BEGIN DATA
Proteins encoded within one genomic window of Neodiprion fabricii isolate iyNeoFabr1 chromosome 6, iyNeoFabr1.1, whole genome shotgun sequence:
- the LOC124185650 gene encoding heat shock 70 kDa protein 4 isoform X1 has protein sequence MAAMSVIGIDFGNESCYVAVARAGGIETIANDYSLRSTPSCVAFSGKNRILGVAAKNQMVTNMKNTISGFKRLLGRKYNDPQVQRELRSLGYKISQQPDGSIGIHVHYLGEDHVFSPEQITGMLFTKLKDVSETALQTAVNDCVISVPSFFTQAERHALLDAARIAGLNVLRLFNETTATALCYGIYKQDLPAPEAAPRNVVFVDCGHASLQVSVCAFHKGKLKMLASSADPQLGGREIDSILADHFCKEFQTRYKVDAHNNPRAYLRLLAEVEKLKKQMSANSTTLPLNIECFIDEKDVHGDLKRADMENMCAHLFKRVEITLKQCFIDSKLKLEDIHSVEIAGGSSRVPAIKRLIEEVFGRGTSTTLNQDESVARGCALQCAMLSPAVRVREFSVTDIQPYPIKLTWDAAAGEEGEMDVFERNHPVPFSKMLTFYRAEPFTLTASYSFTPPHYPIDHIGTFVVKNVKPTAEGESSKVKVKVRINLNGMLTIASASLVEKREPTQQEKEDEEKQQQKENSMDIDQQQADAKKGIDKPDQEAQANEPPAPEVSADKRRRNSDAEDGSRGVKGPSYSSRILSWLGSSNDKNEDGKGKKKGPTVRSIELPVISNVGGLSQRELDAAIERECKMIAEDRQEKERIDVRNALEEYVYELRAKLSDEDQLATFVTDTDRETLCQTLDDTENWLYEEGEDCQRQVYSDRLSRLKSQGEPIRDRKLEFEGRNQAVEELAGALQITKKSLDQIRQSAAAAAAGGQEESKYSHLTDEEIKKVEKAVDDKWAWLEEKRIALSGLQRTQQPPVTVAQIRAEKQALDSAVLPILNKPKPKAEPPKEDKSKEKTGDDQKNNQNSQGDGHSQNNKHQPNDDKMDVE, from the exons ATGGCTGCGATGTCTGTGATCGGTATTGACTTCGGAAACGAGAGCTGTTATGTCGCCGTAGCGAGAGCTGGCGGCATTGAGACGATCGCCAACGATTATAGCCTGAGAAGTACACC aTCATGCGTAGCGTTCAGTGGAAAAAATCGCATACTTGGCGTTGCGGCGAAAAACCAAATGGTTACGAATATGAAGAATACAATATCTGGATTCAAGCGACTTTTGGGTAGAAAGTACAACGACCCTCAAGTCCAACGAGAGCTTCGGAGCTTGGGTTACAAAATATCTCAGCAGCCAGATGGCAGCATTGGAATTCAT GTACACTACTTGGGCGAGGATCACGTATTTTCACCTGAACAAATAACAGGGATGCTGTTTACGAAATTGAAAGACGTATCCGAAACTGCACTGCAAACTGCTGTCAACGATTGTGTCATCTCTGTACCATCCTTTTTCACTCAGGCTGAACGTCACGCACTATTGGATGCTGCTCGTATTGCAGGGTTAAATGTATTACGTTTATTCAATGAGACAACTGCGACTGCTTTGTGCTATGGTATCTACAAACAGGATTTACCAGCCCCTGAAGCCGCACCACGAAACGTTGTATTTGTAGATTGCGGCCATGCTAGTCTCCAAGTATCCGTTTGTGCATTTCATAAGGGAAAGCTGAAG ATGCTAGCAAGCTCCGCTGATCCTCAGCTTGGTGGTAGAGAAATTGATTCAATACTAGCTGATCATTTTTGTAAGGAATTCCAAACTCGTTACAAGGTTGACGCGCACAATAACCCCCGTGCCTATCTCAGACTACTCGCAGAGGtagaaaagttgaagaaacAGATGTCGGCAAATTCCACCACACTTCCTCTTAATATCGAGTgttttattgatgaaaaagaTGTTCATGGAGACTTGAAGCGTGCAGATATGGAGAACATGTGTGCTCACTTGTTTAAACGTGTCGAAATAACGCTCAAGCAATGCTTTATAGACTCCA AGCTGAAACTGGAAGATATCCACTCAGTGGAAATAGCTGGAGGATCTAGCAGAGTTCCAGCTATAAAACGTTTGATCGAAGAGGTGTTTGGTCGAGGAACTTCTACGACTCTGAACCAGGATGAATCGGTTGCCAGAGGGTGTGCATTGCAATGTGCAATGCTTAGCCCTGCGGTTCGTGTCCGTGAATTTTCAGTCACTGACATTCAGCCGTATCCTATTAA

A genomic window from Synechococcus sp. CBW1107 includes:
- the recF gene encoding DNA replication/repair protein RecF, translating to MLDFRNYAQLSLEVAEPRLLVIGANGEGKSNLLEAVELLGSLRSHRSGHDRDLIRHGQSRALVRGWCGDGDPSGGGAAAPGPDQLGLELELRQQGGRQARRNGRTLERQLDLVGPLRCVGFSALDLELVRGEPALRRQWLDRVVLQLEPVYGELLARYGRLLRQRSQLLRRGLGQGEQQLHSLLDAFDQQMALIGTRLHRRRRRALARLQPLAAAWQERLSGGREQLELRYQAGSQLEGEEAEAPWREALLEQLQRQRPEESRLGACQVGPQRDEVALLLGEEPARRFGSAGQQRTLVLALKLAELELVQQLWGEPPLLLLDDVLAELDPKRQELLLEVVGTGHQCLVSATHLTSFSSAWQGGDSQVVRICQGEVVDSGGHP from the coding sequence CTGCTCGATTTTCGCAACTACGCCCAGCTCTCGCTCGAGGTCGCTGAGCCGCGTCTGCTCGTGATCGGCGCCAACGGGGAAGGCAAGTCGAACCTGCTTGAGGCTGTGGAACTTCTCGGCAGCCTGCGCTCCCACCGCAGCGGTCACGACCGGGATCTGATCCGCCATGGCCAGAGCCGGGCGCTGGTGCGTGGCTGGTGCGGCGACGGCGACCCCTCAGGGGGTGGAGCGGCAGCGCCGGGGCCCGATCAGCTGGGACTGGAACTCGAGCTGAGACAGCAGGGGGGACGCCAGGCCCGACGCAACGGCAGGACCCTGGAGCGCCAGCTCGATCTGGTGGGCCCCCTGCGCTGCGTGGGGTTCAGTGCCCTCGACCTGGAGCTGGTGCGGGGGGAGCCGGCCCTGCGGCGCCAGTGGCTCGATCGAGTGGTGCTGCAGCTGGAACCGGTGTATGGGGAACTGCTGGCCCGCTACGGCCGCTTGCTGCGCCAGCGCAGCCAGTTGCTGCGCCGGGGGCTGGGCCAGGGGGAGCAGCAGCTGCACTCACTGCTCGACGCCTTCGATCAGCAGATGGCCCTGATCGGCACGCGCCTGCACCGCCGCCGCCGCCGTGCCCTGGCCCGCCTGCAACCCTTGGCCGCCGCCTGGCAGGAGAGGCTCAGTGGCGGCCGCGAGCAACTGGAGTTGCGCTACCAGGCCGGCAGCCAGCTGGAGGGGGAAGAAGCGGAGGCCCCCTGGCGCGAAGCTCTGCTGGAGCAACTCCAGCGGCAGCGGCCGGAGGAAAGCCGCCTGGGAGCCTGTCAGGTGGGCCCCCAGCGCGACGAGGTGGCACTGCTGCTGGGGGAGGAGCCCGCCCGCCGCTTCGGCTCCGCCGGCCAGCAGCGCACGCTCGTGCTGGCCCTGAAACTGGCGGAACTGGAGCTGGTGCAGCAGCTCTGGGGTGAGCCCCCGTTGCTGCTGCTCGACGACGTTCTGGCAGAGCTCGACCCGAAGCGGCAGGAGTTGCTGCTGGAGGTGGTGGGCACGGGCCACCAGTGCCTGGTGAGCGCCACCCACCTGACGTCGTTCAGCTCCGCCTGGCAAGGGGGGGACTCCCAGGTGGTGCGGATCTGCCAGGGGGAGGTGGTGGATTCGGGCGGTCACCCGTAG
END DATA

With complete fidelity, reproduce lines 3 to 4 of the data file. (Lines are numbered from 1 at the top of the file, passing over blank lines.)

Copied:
A genomic window from Synechococcus sp. CBW1107 includes:
- the recF gene encoding DNA replication/repair protein RecF, translating to MLDFRNYAQLSLEVAEPRLLVIGANGEGKSNLLEAVELLGSLRSHRSGHDRDLIRHGQSRALVRGWCGDGDPSGGGAAAPGPDQLGLELELRQQGGRQARRNGRTLERQLDLVGPLRCVGFSALDLELVRGEPALRRQWLDRVVLQLEPVYGELLARYGRLLRQRSQLLRRGLGQGEQQLHSLLDAFDQQMALIGTRLHRRRRRALARLQPLAAAWQERLSGGREQLELRYQAGSQLEGEEAEAPWREALLEQLQRQRPEESRLGACQVGPQRDEVALLLGEEPARRFGSAGQQRTLVLALKLAELELVQQLWGEPPLLLLDDVLAELDPKRQELLLEVVGTGHQCLVSATHLTSFSSAWQGGDSQVVRICQGEVVDSGGHP from the coding sequence CTGCTCGATTTTCGCAACTACGCCCAGCTCTCGCTCGAGGTCGCTGAGCCGCGTCTGCTCGTGATCGGCGCCAACGGGGAAGGCAAGTCGAACCTGCTTGAGGCTGTGGAACTTCTCGGCAGCCTGCGCTCCCACCGCAGCGGTCACGACCGGGATCTGATCCGCCATGGCCAGAGCCGGGCGCTGGTGCGTGGCTGGTGCGGCGACGGCGACCCCTCAGGGGGTGGAGCGGCAGCGCCGGGGCCCGATCAGCTGGGACTGGAACTCGAGCTGAGACAGCAGGGGGGACGCCAGGCCCGACGCAACGGCAGGACCCTGGAGCGCCAGCTCGATCTGGTGGGCCCCCTGCGCTGCGTGGGGTTCAGTGCCCTCGACCTGGAGCTGGTGCGGGGGGAGCCGGCCCTGCGGCGCCAGTGGCTCGATCGAGTGGTGCTGCAGCTGGAACCGGTGTATGGGGAACTGCTGGCCCGCTACGGCCGCTTGCTGCGCCAGCGCAGCCAGTTGCTGCGCCGGGGGCTGGGCCAGGGGGAGCAGCAGCTGCACTCACTGCTCGACGCCTTCGATCAGCAGATGGCCCTGATCGGCACGCGCCTGCACCGCCGCCGCCGCCGTGCCCTGGCCCGCCTGCAACCCTTGGCCGCCGCCTGGCAGGAGAGGCTCAGTGGCGGCCGCGAGCAACTGGAGTTGCGCTACCAGGCCGGCAGCCAGCTGGAGGGGGAAGAAGCGGAGGCCCCCTGGCGCGAAGCTCTGCTGGAGCAACTCCAGCGGCAGCGGCCGGAGGAAAGCCGCCTGGGAGCCTGTCAGGTGGGCCCCCAGCGCGACGAGGTGGCACTGCTGCTGGGGGAGGAGCCCGCCCGCCGCTTCGGCTCCGCCGGCCAGCAGCGCACGCTCGTGCTGGCCCTGAAACTGGCGGAACTGGAGCTGGTGCAGCAGCTCTGGGGTGAGCCCCCGTTGCTGCTGCTCGACGACGTTCTGGCAGAGCTCGACCCGAAGCGGCAGGAGTTGCTGCTGGAGGTGGTGGGCACGGGCCACCAGTGCCTGGTGAGCGCCACCCACCTGACGTCGTTCAGCTCCGCCTGGCAAGGGGGGGACTCCCAGGTGGTGCGGATCTGCCAGGGGGAGGTGGTGGATTCGGGCGGTCACCCGTAG